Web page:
Get actionable tips to help you energize and reprioritize self-care. Sign up for The Wellness Return newsletter today.

By providing your email address, you agree to receive email communication from Arootah

2. Improves insulin sensitivity

Intermittent fasting also enhances insulin sensitivity, leading to better management of blood sugar levels and body weight. Researchers discovered that high blood sugar levels can cause the hippocampus, the region of the brain that governs memory and cognition, to shrink with age. Intermittent fasting may help prevent brain aging by addressing this issue. In fact, a study published in Neurology found a link between high blood sugar levels and hippocampal shrinkage.

3. Improves mental health

Intermittent fasting may improve mental health by enhancing the brain’s ability to clear misfolded proteins, which can lower the risk of mental health problems. Reduced autophagy, a process that removes old cells and proteins, is linked to some psychiatric disorders, including depression and schizophrenia. Intermittent fasting promotes autophagy, allowing new and healthy cells to regenerate while removing damaged cells. A study found that people who fast reported a decrease in anger, tension, and aggressive feelings.

4. Lowers the risk of obesity

Intermittent fasting can help lower the risk of weight gain and obesity, which can have negative effects on the brain. According to a 2020 study, obesity can reduce brain function and increase the risk of dementia. Additionally, excess body fat triggers inflammation that can damage brain tissue. Intermittent fasting has been shown to reduce inflammation and improve brain health. Therefore, by managing your weight through intermittent fasting, you can lower the risk of developing brain diseases.

The Bottom Line

Intermittent fasting is an emerging, potentially promising way to improve brain health and prevent various health problems. By restricting your eating window, you can reduce your calorie intake and potentially improve insulin sensitivity, lower blood pressure, reduce inflammation, and better manage your weight to reduce the risk of certain health issues. These benefits may help reduce the risk of brain-damaging events and diseases such as dementia. However, before starting any new diet, it’s important to consult with your healthcare provider to determine if it’s appropriate for you.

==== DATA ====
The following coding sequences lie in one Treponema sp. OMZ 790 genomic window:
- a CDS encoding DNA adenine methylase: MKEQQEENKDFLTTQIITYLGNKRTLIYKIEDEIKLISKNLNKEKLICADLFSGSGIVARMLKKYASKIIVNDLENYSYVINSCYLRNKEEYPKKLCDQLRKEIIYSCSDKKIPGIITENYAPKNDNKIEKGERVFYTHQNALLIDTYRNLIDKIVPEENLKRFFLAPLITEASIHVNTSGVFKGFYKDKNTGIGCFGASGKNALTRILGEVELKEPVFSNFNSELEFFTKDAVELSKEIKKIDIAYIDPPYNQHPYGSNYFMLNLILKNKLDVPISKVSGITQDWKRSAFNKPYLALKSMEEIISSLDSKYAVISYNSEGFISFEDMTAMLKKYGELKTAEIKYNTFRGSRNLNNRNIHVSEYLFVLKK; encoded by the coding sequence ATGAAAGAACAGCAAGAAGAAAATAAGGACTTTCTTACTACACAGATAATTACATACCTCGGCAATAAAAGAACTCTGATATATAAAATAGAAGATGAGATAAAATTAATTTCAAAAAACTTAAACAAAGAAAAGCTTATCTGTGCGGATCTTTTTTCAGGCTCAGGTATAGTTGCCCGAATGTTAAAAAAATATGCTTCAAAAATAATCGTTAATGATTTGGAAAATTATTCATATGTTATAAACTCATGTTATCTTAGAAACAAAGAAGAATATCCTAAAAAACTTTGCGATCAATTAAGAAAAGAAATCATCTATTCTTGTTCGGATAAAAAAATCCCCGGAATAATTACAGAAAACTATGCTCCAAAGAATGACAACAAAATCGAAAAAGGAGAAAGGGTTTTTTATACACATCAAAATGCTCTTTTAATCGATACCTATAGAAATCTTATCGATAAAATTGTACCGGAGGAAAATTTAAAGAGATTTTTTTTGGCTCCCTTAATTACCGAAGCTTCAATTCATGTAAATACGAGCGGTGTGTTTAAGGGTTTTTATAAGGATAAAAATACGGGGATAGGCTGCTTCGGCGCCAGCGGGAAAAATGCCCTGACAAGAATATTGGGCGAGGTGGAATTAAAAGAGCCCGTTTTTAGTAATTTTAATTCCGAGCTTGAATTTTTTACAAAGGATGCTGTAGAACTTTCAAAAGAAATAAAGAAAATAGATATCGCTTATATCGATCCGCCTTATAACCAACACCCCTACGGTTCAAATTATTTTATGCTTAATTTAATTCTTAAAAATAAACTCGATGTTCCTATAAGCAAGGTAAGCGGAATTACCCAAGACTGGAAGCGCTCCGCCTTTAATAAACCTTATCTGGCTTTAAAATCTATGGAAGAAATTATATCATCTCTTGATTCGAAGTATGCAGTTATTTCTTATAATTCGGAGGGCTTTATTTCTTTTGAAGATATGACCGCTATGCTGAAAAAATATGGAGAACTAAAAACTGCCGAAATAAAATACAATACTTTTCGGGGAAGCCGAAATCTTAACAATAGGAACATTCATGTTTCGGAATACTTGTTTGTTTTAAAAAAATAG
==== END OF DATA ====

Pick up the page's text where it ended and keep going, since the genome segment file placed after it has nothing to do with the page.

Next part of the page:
Looking for more helpful content to support you on your journey to better health and well-being? Sign up for the Wellness Return and get curated content from our coaches, advisors, and editors, sent to your inbox weekly. We’ll also keep you in the loop when we host events and workshops

Disclaimer: This article is for general informational purposes only and is not intended to be and should not be taken as professional medical, psychological, legal, investment, financial, accounting, or tax advice. Arootah does not warrant or guarantee the accuracy, reliability, completeness, or suitability of its content for a particular purpose. Please do not act or refrain from acting based on anything you read in our newsletter, blog or anywhere else on our website.

Notify of

What are your thoughts?

Leave a comment with your thoughts, questions, compliments, and frustrations. We love to socialize in a constructive, positive way.

Are You Human?

Please verify.
Validation complete 🙂
Validation failed 🙁

1 Comment
Newest Most Voted
Inline Feedbacks
View all comments
2 years ago

Yes and I think it gives more energy! I can go all day and eat in the afternoon and evening. I can’t go a full day.